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Thursday, August 13, 2020

Explained: Changes in 1971 abortion law, and why India feels it necessary

A look at what the Medical Termination of Pregnancy (Amendment) Bill, 2020 says, and why it was brought in.

Written by Abantika Ghosh | New Delhi | Updated: February 1, 2020 8:01:56 am
Following the efforts of the Health Ministry, the change also accepts failure of contraception as a valid reason for abortion not just in married but also in unmarried women. (Getty images)

Earlier this week, the Union Cabinet cleared a long-pending change to the Medical Termination of Pregnancy Act, 1971 that raises the legally permissible limit for an abortion to 24 weeks from the current 20 weeks. Following the efforts of the Health Ministry, the change also accepts failure of contraception as a valid reason for abortion not just in married but also in unmarried women.

A look at what the Medical Termination of Pregnancy (Amendment) Bill, 2020 says, and why it was brought in:

What changes does the Medical Termination of Pregnancy (Amendment) Bill, 2020 bring in?

It increases the maximum permissible gestation age for abortion to 24 weeks, with the proviso that for pregnancies that are between 20-24 weeks opinions will be required from two doctors rather than one. This has been specially done keeping in mind “vulnerable women including survivors of rape, victims of incest and other vulnerable women (like differently-abled women, Minors) etc”.

The upper gestation limit will not apply in cases of substantial foetal abnormalities diagnosed by a Medical Board. The composition, functions and other details of the Medical Board are to be prescribed subsequently in Rules under the Act. This clause has been put to keep such cases out of courts; the government deemed a Medical Board should examine the various aspects of the case and take a call.

According to a government statement: “The Medical Termination of Pregnancy (Amendment) Bill, 2020 is for expanding access of women to safe and legal abortion services on therapeutic, eugenic, humanitarianor social grounds… It is a step towards safety and well-being of the women and many women will be benefited by this. Recently several petitions were received by the Courts seeking permission for aborting pregnancies at a gestational age beyond the present permissible limit on grounds of foetal abnormalities or pregnancies due to sexual violence faced by women. The proposed increase in gestational age will ensure dignity, autonomy, confidentiality and justice for women who need to terminate pregnancy.”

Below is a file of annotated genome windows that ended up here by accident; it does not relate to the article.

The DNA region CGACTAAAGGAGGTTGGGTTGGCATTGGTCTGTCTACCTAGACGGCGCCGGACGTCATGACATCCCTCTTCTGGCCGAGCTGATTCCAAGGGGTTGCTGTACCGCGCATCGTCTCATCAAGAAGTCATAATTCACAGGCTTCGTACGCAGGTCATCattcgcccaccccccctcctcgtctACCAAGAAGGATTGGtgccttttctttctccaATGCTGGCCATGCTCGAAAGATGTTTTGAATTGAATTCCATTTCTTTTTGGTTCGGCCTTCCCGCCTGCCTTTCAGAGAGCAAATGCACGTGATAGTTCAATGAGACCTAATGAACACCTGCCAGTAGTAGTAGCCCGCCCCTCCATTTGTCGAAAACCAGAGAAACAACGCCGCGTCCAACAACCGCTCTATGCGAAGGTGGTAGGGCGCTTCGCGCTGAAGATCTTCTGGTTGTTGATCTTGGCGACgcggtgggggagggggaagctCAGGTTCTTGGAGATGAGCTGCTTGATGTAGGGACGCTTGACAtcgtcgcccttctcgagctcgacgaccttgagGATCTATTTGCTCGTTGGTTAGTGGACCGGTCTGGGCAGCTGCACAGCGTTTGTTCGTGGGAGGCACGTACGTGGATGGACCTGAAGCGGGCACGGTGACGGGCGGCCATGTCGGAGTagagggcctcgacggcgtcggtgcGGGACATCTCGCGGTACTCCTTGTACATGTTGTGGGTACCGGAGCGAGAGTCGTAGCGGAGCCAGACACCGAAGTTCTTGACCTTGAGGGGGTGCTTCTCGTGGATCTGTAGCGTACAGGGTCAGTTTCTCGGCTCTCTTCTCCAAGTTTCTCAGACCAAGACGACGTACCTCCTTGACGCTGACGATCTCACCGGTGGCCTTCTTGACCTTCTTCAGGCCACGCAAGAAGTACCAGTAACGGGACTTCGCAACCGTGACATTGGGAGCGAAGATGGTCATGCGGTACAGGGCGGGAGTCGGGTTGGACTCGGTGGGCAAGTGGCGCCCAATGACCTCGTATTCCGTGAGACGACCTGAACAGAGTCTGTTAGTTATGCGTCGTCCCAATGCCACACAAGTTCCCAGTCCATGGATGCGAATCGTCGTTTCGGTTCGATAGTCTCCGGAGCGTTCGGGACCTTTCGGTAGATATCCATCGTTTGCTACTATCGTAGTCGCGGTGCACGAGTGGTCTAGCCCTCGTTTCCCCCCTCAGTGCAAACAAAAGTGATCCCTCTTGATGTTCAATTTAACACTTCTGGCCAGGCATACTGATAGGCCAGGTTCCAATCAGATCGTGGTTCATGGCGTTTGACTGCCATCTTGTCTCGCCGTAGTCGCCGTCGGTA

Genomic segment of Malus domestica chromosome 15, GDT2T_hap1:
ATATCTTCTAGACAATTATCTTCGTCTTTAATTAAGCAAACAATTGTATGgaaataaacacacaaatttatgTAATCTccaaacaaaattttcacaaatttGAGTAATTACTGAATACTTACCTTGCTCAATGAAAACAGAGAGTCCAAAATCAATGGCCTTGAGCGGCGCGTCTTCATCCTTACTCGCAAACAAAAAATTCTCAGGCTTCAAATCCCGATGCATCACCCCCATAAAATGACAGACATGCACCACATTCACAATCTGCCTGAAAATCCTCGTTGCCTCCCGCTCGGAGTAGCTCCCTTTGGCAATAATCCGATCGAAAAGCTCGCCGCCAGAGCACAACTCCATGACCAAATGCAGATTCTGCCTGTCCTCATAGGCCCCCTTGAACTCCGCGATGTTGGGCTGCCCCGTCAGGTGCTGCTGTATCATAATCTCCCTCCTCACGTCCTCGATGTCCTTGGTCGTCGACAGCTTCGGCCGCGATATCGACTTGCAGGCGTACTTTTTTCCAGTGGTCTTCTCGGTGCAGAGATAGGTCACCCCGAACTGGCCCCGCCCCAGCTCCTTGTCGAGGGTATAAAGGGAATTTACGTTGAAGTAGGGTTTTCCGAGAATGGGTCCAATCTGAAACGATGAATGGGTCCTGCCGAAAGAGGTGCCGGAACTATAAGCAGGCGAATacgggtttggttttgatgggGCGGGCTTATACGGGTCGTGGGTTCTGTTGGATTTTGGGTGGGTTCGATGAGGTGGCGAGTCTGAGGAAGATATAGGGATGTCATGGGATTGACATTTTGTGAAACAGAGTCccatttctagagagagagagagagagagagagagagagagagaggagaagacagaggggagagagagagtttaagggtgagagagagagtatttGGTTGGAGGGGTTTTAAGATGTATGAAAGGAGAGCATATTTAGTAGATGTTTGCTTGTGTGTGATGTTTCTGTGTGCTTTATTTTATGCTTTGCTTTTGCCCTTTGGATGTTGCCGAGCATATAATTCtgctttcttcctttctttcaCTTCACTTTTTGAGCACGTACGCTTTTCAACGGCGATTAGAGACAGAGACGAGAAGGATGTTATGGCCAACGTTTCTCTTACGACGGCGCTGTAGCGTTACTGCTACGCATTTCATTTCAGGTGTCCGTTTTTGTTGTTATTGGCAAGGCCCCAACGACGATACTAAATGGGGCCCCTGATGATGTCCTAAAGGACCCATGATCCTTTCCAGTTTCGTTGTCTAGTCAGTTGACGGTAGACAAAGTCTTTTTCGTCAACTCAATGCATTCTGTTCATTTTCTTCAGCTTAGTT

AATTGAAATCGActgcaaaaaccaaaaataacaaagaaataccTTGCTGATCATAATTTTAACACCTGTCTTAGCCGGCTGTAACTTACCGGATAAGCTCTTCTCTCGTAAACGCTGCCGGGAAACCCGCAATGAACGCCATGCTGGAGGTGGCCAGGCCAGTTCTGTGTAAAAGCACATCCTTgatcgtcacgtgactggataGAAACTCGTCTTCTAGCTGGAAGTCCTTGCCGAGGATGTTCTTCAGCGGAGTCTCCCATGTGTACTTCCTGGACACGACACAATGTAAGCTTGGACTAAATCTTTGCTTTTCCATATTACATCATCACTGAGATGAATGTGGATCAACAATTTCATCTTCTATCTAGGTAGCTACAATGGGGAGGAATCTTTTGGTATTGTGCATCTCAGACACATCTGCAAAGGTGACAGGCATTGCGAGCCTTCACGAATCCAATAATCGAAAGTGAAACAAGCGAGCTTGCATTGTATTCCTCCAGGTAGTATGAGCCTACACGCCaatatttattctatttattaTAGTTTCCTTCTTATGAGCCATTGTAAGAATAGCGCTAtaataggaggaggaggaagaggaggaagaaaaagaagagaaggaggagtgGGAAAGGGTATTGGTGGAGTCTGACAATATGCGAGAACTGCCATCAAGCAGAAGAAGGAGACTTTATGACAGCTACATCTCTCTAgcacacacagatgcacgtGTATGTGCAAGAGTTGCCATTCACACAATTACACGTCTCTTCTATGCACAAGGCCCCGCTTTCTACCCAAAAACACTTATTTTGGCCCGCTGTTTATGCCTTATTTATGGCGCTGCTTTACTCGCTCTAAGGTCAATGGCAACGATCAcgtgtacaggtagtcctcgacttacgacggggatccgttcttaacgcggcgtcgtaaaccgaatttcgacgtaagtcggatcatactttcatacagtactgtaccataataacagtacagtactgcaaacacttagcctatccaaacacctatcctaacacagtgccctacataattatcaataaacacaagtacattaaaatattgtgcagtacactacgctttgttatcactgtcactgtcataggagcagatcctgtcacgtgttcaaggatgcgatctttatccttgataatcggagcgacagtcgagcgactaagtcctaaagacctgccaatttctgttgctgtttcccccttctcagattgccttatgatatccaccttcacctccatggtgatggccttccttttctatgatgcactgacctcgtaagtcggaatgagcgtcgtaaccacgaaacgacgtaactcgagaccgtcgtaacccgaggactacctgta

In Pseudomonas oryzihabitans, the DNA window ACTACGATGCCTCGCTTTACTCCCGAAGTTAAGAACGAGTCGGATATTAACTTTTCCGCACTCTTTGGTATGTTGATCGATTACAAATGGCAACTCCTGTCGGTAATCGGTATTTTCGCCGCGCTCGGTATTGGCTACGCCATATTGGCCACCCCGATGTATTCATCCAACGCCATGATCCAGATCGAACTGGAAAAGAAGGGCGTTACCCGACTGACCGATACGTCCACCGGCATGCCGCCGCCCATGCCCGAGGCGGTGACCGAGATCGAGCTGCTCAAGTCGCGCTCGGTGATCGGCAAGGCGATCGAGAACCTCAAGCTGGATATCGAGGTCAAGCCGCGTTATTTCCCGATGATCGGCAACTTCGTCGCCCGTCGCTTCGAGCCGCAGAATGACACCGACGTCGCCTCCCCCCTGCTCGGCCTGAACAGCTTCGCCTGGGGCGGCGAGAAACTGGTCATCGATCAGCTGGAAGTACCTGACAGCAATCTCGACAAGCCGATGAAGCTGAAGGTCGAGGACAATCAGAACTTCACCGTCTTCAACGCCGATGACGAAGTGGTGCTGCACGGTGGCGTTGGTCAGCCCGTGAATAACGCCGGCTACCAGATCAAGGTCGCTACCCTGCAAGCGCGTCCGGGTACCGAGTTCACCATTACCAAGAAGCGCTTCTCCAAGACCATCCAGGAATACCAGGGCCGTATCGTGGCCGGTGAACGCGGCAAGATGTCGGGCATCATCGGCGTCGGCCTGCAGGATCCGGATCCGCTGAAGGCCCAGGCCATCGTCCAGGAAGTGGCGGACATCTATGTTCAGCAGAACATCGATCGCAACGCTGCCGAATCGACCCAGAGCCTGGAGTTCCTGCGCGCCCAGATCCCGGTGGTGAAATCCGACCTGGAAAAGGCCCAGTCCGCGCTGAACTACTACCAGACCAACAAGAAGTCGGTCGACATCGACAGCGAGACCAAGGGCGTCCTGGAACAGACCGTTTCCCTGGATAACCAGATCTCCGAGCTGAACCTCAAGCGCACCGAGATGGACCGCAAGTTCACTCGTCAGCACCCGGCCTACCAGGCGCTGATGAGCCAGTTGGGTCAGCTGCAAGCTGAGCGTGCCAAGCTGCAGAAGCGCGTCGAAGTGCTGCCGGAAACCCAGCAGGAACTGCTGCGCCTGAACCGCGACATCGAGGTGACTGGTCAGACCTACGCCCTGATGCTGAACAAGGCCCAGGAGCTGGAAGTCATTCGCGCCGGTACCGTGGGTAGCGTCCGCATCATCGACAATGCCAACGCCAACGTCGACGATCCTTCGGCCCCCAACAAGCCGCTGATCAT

The original draft of the Bill had included the contraceptive failure clause only for married women, which, the Health Ministry has now felt, would have left unmarried women, on whom social pressures to abort are more acute, at the mercy of quacks. That is why in 2016, it sent a recommendation that failure of contraception should be accepted as a legal reason to abort not just in married but also unmarried women. It was accepted.

Editorial: Amendments in abortion law are welcome. Its stated aim, giving agency to women, will depend on the fine print

How overdue are the amendments?

A national discourse on amendments needed to the MTP Act, 1971 in view of advancement of medical technologies dates back to 2008 when Haresh and Niketa Mehta petitioned the Bombay High Court to allow them to abort their 26-week-old foetus who had been diagnosed with a heart defect. It made the point that pre-natal diagnosis of defects had come a long way – and some defects could be revealed after 20 weeks has passed. The Mehtas’ plea was turned down on expert advice. But the court’s observation that only the legislature could address the demand for change in the legal limit meant that India had started the process of re-evaluating provisions of the Medical Termination of Pregnancy Act, 1971. Niketa Mehta, incidentally, had a miscarriage soon after the verdict.
Since then, many cases have gone up to the Supreme Court asking for permission to abort beyond the legally permissible limit, often involving victims of sexual crimes.

Why is the change in law significant?

Despite a sustained government push over years, contraceptive use in India is not very popular. According to a 2018 study by the Guttmacher Institute, 50% of pregnancies in six of the larger Indian states — Assam, Bihar, Gujarat, Madhya Pradesh, Tamil Nadu and Uttar Pradesh — are unintended. Data from the National Family Health Survey 4 show that just 47.8% of couples in the country use modern contraceptive methods; only 53% use any method at all. It found that 55% pregnancies in Assam, 48% in Bihar, 53% in Gujarat, 50% in Madhya Pradesh, 43% in Tamil Nadu and 49% in Uttar Pradesh are unintended. The number of pregnancies ranged from 1,430,000 in Assam to 10,026,000 in Uttar Pradesh. Estimation of unintended pregnancies is important because many of them result in abortions and the availability of cheap and safe abortion services is one of the indicators of a robust health system.

According to a 2016 study published in The Lancet by the Guttmacher Institute and the World Health Organization, an estimated 56 million abortions took place globally each year between 2010 and 2014. In 2015, a study in The Lancet Global Health, also by Guttmacher Institute and IIPS, estimated that 15.6 million abortions were performed in India in 2015. This translates to an abortion rate of 47 per 1,000 women aged 15-49, which is similar to the abortion rate in neighboring countries.

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